Volunteer Patrick White (aged about 34) of Meelick, Co. Clare (Spike Island)
Date of incident: 31 May or 1 June 1921
Sources: Death Certificate, 31 May 1921; CC, 2 June 1921; FJ, 2 June 1921; CE, 3, 4 June 1921; II, 3, 6 June 1921; Irish Bulletin, 5:14 (20 June 1921); Military Inquests, WO 35/159B/35 (TNA); Richard O’Connell’s WS 656, 27-28 (BMH); Last Post (1976), 88; Ó Ruairc (2009), 247.
Note: White (a carpenter) was shot dead by a British sentry (Private Whitehead of the King’s Own Scotch Borderers Regiment) at Spike Island while in British custody in a bizarre incident. The shooting occurred without warning or challenge.
Fellow prisoner Richard O’Connell, previously a high-ranking officer of the Mid Limerick Brigade, recalled what happened: ‘In Spike Island the huts were on one side; in front of these was a gravel path and then the barbed wire entanglement fence, and outside that was the compound where we used [to] play. We had hurleys. We were out this day hurling and the ball went into the wire. Paddy White of Meelick, Co. Clare, rushed over to pull the ball out with the hurley. If he got through that wire, it would have been into his own hut, which had nothing to do with escaping from the place. The next thing was the soldier on sentry duty put up his rifle and shot White dead. Someone—I think it was the old camp commandant—roared at us then, “Get back from the wire.” The sentry had re-loaded as if to fire again. No one moved. Then the governor of the island—the old commandant—came up and disarmed the soldier. We went over, knelt down, and said a prayer for Paddy while he was dying. He died within a minute.’ See Richard O’Connell’s WS 656, 27-28 (BMH).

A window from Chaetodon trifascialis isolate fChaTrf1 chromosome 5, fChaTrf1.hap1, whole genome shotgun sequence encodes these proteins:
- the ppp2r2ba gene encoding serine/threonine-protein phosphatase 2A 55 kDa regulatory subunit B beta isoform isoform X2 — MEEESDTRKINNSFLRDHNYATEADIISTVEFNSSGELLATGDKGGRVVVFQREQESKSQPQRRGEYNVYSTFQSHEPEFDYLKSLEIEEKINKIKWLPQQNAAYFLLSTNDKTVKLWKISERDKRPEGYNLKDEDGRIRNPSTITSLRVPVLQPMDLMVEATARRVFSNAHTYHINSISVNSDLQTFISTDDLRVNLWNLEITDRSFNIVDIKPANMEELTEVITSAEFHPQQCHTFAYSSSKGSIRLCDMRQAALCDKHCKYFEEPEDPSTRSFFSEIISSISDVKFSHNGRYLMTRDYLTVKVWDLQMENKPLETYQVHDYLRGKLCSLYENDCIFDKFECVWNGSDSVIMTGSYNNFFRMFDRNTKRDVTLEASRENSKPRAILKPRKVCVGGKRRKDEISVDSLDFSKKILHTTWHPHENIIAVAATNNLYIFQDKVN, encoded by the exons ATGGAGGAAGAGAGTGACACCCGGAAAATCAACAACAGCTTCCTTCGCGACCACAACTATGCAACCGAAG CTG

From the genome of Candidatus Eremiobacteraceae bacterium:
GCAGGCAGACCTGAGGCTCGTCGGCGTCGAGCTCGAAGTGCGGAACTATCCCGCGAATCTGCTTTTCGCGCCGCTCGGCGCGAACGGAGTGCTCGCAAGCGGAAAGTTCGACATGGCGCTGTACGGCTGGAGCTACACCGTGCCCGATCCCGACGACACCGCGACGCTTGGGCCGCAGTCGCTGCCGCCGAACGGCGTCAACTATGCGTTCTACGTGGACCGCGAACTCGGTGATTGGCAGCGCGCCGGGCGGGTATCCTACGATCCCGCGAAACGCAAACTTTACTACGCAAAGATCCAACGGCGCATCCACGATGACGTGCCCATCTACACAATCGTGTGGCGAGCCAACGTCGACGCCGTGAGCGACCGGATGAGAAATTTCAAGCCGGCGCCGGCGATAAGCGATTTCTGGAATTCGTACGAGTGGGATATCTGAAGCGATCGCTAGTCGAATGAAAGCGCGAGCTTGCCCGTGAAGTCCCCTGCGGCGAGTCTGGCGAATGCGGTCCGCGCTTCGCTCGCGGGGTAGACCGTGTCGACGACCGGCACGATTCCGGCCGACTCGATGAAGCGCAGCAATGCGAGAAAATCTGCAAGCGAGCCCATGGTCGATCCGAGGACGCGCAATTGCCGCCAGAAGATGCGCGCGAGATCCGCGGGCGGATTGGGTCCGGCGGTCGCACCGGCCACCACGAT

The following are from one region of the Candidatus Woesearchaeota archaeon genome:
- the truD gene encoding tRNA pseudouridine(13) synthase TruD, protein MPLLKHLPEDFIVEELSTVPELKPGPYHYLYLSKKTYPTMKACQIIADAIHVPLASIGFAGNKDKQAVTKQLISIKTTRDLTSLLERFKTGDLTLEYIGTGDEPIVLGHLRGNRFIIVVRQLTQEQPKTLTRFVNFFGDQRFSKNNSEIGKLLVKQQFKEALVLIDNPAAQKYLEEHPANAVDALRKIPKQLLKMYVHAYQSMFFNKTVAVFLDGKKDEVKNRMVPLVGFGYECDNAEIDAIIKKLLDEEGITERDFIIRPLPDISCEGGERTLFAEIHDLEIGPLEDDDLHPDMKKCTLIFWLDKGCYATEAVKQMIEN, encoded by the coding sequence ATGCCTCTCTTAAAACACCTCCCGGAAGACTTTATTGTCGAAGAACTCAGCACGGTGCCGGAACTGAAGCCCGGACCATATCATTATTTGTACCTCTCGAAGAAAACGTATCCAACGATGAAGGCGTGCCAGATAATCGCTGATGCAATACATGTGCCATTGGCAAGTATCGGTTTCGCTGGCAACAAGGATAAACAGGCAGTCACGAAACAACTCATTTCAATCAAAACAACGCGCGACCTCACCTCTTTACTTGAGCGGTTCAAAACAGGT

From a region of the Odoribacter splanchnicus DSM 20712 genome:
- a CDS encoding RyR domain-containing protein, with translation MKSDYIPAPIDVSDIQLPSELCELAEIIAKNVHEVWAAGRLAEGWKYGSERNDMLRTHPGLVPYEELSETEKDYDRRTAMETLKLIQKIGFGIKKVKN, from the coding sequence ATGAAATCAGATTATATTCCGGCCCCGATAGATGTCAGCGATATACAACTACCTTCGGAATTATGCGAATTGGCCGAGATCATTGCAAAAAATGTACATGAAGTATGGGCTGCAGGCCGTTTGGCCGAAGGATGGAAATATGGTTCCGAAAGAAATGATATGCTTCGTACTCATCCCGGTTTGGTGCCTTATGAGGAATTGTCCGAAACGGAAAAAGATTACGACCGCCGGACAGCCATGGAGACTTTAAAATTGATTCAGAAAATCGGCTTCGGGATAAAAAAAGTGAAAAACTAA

White’s remains ‘were removed from there to Cobh railway station, where they were transferred to Limerick’. Fr Callanan, the Spike Island chaplain, accompanied the body to the Cobh station. See CE, 4 June 1921. According to his death certificate, White died on 31 May, though newspaper sources gave Wednesday, 1 June, as the date of his death. White was captain of the Meelick Company of the East Clare Brigade.
He was in 1911 one of the seven children (eight born) of the elderly farmer and carpenter James White (aged 72) and his wife Elizabeth of Meelick (Killeely). Four of their children (three sons and a daughter) were co-resident with their parents in that year. Patrick (then aged 24 and employed as a carpenter) was the youngest son still at home.